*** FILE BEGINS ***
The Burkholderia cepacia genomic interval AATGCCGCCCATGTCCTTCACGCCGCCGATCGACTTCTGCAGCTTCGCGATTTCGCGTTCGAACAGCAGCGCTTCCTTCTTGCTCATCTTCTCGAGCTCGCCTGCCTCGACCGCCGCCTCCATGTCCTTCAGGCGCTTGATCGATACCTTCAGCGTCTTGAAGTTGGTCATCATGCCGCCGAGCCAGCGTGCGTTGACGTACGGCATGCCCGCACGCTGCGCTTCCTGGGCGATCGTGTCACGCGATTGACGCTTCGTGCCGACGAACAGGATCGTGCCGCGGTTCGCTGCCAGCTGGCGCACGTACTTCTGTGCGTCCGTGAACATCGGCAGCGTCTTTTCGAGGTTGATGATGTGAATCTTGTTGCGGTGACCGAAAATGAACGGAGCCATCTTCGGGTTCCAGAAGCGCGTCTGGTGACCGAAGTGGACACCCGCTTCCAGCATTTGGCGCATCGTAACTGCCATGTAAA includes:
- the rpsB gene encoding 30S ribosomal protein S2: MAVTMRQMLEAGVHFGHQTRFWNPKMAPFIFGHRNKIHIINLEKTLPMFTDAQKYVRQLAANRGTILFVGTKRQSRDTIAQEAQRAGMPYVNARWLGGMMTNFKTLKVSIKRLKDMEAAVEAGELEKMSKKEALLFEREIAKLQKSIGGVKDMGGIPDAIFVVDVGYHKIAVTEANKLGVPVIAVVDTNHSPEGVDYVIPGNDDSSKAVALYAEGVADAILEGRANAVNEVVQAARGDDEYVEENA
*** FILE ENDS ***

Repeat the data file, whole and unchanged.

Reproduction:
The Burkholderia cepacia genomic interval AATGCCGCCCATGTCCTTCACGCCGCCGATCGACTTCTGCAGCTTCGCGATTTCGCGTTCGAACAGCAGCGCTTCCTTCTTGCTCATCTTCTCGAGCTCGCCTGCCTCGACCGCCGCCTCCATGTCCTTCAGGCGCTTGATCGATACCTTCAGCGTCTTGAAGTTGGTCATCATGCCGCCGAGCCAGCGTGCGTTGACGTACGGCATGCCCGCACGCTGCGCTTCCTGGGCGATCGTGTCACGCGATTGACGCTTCGTGCCGACGAACAGGATCGTGCCGCGGTTCGCTGCCAGCTGGCGCACGTACTTCTGTGCGTCCGTGAACATCGGCAGCGTCTTTTCGAGGTTGATGATGTGAATCTTGTTGCGGTGACCGAAAATGAACGGAGCCATCTTCGGGTTCCAGAAGCGCGTCTGGTGACCGAAGTGGACACCCGCTTCCAGCATTTGGCGCATCGTAACTGCCATGTAAA includes:
- the rpsB gene encoding 30S ribosomal protein S2: MAVTMRQMLEAGVHFGHQTRFWNPKMAPFIFGHRNKIHIINLEKTLPMFTDAQKYVRQLAANRGTILFVGTKRQSRDTIAQEAQRAGMPYVNARWLGGMMTNFKTLKVSIKRLKDMEAAVEAGELEKMSKKEALLFEREIAKLQKSIGGVKDMGGIPDAIFVVDVGYHKIAVTEANKLGVPVIAVVDTNHSPEGVDYVIPGNDDSSKAVALYAEGVADAILEGRANAVNEVVQAARGDDEYVEENA